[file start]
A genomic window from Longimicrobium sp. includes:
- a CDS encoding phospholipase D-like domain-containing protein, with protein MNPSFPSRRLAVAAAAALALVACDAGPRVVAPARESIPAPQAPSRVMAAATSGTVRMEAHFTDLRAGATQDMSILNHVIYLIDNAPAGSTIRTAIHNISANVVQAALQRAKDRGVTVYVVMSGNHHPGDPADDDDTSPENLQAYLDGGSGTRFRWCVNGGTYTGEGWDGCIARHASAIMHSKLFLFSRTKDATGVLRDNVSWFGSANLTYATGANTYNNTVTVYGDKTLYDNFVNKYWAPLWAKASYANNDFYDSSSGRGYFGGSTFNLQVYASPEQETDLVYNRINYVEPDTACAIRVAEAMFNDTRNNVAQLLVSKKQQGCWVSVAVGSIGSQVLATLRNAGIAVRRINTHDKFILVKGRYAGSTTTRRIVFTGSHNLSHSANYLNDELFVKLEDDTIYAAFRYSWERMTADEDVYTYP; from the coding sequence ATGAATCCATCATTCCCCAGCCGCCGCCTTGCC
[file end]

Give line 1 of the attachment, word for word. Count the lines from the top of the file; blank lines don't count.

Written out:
A genomic window from Longimicrobium sp. includes: